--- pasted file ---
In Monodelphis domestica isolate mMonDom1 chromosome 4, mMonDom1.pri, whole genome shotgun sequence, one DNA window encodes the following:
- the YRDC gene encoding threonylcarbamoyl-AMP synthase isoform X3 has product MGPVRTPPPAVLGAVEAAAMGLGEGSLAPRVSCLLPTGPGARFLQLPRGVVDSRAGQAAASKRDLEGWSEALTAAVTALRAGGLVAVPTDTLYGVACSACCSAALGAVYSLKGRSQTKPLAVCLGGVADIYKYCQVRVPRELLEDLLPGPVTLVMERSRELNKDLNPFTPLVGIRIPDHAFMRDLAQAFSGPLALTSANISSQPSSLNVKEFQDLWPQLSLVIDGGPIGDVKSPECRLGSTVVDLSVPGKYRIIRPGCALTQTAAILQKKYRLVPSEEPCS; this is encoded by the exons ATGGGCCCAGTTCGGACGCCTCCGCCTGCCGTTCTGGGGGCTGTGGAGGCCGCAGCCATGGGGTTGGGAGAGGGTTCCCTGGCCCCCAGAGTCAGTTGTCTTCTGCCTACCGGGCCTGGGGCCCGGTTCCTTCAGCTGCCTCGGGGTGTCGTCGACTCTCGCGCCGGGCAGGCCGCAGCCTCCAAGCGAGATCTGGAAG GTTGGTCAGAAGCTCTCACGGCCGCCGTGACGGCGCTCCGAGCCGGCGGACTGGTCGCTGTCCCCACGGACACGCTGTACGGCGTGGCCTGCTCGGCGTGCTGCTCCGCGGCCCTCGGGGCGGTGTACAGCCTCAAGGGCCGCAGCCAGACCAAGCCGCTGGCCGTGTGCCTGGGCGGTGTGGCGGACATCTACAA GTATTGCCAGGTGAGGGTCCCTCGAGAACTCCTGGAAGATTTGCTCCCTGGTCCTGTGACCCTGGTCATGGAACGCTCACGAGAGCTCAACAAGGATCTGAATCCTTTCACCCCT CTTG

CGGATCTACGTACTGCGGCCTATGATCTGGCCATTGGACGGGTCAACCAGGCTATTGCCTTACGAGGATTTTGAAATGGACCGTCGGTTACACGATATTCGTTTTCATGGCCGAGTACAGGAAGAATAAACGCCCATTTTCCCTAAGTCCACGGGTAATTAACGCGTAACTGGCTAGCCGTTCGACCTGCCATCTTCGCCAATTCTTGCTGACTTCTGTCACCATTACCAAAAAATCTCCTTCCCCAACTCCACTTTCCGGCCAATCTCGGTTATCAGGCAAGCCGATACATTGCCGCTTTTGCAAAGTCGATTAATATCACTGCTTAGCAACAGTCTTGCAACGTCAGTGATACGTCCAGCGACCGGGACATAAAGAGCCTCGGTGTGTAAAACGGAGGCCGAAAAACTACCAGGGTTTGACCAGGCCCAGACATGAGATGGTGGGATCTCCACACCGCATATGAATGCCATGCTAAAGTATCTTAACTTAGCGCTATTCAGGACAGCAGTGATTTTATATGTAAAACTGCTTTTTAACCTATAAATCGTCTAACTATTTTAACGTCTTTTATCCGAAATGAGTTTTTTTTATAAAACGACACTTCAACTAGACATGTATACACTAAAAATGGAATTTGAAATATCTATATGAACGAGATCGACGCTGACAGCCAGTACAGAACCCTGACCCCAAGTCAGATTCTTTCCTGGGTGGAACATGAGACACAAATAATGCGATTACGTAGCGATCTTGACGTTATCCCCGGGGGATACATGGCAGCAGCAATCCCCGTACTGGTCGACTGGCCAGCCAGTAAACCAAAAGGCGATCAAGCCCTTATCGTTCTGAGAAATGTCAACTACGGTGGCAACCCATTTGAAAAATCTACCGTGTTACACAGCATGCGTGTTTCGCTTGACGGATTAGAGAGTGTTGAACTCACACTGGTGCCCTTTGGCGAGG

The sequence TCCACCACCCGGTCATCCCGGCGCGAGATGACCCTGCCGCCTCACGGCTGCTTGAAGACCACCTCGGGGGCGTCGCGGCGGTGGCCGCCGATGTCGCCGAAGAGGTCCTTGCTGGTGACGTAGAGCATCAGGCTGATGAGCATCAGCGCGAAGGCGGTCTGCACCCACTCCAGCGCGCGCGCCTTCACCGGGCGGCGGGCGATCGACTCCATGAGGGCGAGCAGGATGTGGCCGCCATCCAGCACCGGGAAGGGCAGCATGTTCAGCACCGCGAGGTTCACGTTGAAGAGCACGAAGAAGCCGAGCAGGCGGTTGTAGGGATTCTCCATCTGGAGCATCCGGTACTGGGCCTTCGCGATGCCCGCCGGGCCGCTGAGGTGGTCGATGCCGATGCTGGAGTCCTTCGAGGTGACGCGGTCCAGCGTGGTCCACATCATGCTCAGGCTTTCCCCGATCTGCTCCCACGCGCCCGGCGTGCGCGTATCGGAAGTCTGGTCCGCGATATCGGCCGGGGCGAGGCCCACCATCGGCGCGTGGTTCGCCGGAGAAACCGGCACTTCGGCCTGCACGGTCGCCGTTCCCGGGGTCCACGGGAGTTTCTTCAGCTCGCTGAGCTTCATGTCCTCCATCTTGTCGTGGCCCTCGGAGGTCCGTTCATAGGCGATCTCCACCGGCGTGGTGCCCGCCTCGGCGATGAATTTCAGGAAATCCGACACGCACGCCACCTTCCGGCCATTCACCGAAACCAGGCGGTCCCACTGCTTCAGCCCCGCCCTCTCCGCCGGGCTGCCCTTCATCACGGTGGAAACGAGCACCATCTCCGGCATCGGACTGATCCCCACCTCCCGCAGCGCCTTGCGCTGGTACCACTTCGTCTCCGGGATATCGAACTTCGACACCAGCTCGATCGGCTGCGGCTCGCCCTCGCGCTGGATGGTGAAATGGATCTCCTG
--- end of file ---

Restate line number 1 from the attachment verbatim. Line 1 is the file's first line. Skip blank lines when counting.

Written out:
In Monodelphis domestica isolate mMonDom1 chromosome 4, mMonDom1.pri, whole genome shotgun sequence, one DNA window encodes the following: